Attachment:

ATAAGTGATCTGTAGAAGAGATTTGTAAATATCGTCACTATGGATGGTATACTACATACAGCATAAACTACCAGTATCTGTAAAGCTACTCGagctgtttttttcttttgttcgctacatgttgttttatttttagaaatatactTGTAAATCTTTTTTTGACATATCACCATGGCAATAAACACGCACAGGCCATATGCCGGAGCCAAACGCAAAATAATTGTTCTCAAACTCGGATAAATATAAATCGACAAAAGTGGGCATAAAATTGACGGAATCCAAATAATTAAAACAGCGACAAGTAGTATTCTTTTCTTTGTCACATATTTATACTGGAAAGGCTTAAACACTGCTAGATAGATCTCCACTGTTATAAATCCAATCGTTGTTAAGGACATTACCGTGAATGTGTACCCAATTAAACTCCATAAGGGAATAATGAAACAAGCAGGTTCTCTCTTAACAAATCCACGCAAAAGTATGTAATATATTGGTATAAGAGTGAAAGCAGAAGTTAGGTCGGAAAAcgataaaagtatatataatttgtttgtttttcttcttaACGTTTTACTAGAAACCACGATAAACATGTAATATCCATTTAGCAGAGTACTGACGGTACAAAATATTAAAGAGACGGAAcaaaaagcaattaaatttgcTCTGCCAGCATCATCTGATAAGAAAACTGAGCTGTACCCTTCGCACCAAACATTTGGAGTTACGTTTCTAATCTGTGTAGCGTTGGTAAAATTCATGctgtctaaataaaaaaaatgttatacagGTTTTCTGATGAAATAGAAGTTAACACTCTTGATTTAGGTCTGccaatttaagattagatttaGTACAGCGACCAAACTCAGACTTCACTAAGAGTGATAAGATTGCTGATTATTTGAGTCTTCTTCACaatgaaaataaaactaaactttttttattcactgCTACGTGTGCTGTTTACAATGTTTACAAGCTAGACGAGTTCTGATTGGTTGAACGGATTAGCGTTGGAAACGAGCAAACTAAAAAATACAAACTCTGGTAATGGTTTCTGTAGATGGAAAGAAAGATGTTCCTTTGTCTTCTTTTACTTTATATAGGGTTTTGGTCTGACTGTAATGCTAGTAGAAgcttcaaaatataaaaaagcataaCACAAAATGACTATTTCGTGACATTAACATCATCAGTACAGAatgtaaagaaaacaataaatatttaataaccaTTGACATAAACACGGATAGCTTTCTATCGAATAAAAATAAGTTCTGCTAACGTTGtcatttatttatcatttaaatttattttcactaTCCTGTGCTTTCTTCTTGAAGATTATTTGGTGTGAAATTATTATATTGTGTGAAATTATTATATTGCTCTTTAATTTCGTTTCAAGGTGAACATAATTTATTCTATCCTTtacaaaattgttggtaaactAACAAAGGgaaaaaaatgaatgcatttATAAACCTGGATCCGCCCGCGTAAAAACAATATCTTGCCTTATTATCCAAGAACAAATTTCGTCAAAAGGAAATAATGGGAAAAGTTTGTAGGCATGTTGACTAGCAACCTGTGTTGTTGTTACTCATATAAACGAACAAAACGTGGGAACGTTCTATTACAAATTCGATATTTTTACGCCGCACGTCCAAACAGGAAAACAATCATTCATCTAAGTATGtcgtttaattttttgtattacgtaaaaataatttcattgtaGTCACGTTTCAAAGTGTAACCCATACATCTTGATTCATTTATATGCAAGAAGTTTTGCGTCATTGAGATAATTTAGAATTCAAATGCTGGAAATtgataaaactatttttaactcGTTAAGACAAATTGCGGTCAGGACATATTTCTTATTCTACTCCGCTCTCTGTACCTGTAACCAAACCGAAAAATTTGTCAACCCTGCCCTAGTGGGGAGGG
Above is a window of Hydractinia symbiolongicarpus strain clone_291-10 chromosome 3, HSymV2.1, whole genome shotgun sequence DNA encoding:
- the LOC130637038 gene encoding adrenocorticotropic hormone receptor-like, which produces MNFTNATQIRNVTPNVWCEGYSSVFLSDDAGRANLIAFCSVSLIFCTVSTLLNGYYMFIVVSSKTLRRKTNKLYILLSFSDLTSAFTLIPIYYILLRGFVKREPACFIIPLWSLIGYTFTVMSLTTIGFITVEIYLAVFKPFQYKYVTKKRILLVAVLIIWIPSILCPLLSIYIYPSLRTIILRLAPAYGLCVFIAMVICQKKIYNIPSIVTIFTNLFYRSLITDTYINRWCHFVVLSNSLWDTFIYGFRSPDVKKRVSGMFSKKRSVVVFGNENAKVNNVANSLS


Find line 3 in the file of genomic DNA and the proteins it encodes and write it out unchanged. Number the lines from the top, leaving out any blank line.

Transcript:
- the LOC130637038 gene encoding adrenocorticotropic hormone receptor-like, which produces MNFTNATQIRNVTPNVWCEGYSSVFLSDDAGRANLIAFCSVSLIFCTVSTLLNGYYMFIVVSSKTLRRKTNKLYILLSFSDLTSAFTLIPIYYILLRGFVKREPACFIIPLWSLIGYTFTVMSLTTIGFITVEIYLAVFKPFQYKYVTKKRILLVAVLIIWIPSILCPLLSIYIYPSLRTIILRLAPAYGLCVFIAMVICQKKIYNIPSIVTIFTNLFYRSLITDTYINRWCHFVVLSNSLWDTFIYGFRSPDVKKRVSGMFSKKRSVVVFGNENAKVNNVANSLS